stacks area of the Kentucky Room—the LPL equivalent of our Special Collections. Bill and Becky responded immediately to the public library’s request for their assistance.
Categorizing this as the second worst disaster she had seen (the worst being the Administration Building
fire several years ago), Becky helped triage the damaged collections. She and Bill gave instructions on
treating materials, advised the facilities manager on environmental control, made recommendations regarding restoration companies, and offered moral support. Becky also was able to provide blotter board
that helped in wicking away the water in some of the affected materials. Their expertise coupled with
the quick action of the LPL staff resulted in all the closed stacks material being salvaged.

Jeff Suchanek has assumed the position of Public Policy Archivist in the Archives Department of Special Collections and Digital Programs. The Public Policy Archives preserves the history of Kentucky politics and government. For over fifty years the University of Kentucky Libraries have sought to build one of the finest and most thorough bipartisan collections for public policy research in the United States. Use of the collection
in publications by scholars nationally and internationally testifies to its research value. Jeff's experience and national recognition in this area will assure that the success of the Public Policy Archives
Toni Greider has been selected to receive the 2007 Gamma Sigma Delta Distinguished
Service Award. This award is given by the UK Chapter of this national agricultural organization. The award recognizes a non-alumnus for significant contributions and service to Kentucky agriculture. Congratulations!
Jim Birchfield’s has recently published the book, Clay Lancaster's Kentucky: Architectural Photographs of a Preservation Pioneer. Articles reviewing the book have already
appeared in both the Louisville Courier-Journal and the Lexington Herald-Leader. Mike
Courtney, proprietor of Black Swan Books, thinks this is "the best photographic book The
University Press of Kentucky has produced in terms of picture quality and consistency."


* Spotlight Series
This Spotlight features Mary Vass who will retire after 23 years of
employment at the University of Kentucky Libraries.

Mary Vass, Director, Interdisciplinary Information Literacy
Mary Vass will be retiring on May 25 after almost twenty-three
years of work at the UK Libraries. She started her career as a
bibliographer in the Collection Development department at the King
Library and has been at the Young Library since 2000, first as Team
Leader for Reference and Information Services and then as Director
of the Interdisciplinary Information Literacy unit. However, most of
her time at UK was spent as Head of the Education Library, befitting
of someone who highly values books and learning.
A native of Gate City, Virginia, in the southwestern part of the state,
Mary received her bachelor’s and master’s degrees in English at
Virginia Tech. While in graduate school, she managed a bookstore
and served as a teaching assistant. After receiving her master’s she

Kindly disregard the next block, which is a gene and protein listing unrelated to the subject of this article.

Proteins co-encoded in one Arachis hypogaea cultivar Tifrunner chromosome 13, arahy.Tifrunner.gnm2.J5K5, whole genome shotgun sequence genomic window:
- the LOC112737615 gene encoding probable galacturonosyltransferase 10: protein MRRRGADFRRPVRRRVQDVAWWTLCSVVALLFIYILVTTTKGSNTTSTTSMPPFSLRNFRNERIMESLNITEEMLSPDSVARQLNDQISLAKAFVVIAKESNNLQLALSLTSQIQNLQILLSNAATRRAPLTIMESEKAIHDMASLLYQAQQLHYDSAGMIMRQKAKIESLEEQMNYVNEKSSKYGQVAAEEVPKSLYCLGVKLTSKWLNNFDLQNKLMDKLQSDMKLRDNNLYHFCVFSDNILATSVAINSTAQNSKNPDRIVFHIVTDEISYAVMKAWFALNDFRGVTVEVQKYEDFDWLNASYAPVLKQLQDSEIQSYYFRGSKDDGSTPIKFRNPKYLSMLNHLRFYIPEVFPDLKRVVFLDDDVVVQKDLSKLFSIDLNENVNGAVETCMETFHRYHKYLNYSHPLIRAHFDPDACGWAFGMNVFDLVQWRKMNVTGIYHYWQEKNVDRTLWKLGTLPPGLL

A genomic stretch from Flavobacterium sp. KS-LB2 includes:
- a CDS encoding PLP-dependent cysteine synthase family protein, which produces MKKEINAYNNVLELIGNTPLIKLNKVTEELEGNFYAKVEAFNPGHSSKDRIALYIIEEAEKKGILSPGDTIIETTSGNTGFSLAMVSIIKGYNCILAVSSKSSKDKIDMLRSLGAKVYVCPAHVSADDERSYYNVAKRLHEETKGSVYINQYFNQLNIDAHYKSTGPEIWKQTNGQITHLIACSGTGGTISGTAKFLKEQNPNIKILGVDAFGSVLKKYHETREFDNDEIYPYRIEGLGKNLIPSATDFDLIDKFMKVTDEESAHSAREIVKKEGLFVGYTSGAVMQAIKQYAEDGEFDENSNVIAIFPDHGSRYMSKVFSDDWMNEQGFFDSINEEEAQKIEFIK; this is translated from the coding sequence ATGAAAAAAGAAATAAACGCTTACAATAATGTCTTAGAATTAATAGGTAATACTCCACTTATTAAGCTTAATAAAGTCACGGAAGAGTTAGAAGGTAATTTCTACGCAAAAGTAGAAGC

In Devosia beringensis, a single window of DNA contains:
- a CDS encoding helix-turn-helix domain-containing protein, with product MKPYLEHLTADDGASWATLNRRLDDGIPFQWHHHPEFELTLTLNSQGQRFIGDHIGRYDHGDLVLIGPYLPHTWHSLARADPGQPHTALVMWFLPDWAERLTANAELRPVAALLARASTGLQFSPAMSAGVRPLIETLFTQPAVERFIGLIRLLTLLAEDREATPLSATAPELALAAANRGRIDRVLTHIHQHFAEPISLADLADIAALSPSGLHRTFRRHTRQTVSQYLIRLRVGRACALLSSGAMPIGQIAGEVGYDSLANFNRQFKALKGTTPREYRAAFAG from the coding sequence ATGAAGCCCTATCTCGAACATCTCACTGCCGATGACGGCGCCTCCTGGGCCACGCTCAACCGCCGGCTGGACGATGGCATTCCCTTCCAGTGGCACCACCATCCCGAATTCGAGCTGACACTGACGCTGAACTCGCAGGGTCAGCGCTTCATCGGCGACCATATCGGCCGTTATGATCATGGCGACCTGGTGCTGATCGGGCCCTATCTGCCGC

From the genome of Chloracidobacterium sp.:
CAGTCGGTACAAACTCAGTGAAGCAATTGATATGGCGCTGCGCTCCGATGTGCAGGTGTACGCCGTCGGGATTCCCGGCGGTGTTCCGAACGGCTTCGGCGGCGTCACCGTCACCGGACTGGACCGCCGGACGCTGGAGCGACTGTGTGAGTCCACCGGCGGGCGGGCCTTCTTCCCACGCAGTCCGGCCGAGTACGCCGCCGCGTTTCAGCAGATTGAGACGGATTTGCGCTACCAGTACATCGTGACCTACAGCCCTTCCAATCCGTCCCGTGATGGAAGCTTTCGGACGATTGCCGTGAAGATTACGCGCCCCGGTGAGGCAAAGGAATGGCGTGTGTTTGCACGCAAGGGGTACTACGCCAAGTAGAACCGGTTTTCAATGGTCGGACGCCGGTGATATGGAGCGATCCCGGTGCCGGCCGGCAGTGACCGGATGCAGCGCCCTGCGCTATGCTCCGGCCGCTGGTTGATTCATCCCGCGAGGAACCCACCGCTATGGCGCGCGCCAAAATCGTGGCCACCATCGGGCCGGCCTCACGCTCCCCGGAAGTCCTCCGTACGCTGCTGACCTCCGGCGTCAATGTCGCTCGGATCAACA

continued at Virginia Tech as an instructor. Mary considered going on for her doctorate but instead opted to attend the
University of North Carolina, Chapel Hill, where she received her MLS.
Mary has fond memories of working in the Education Library and being part of the branch system. “The people who
work in the branches are so supportive of each other,” she explained. “We would help each other out if a branch was
short-staffed because someone was sick.” She has had numerous student assistants over the years, some of whom she
is still in contact with and two of whom went on to become librarians.
Many things have changed in the Libraries during Mary’s tenure here. She had one of the first desktop computers for
mediated searching. She has stories about how one had to use the receiver of a phone in order to do the first online
searches. In those days she also had to be her own desktop support person, and she became skilled at installing
hardware, software, and troubleshooting problems. The one constant throughout the years has been how much she has
enjoyed working and socializing with her colleagues, both within and outside of UK. Mary has been very active in
professional associations and just completed her term as president of the Kentucky chapter of the Special Libraries
Association. She has also participated in the Kentucky Library Association and looks forward to becoming involved
with the North Carolina Library Association.
Mary keeps busy when she is not at the library. She loves gardening and her workspace is often decorated with fresh
cut flowers she has grown. Hiking is another favorite pastime. She is very active in her church and also does volunteer
work with a local elementary school.
Family is very important to Mary; one of her reasons for accepting a job at UK was that it enabled her to be within
driving distance of her family. She is one of five siblings and has two daughters, Sarah and Katie, three nephews and
one niece. Mary will be adding to her family in April when she marries her fiancé, George.
After her retirement in May, Mary will be moving to Winston-Salem, North Carolina to live with her new husband.
While she will miss Lexington, especially since her daughters live here, she is excited about living in North Carolina.
Winston-Salem is interesting historically and is close to the mountains, where trail opportunities abound. She will also
be much closer to the beach.
She may be retiring from UK, but Mary is not going to stop working entirely. While she is entertaining the notion of
working in a bookstore or going to back to school, she concedes that most likely she will stay in the library world.
“I’ve been doing this too long to switch,” she said.
Farewell, Mary, and best of luck in the next chapter of your life!

* Tech Talk
By Kelly Vickery

Web Two Point Oh!
You may have heard people refer to Web 2.0, and wondered, what exactly is this
brave new world, this second generation World Wide Web, this web two point oh? Is it a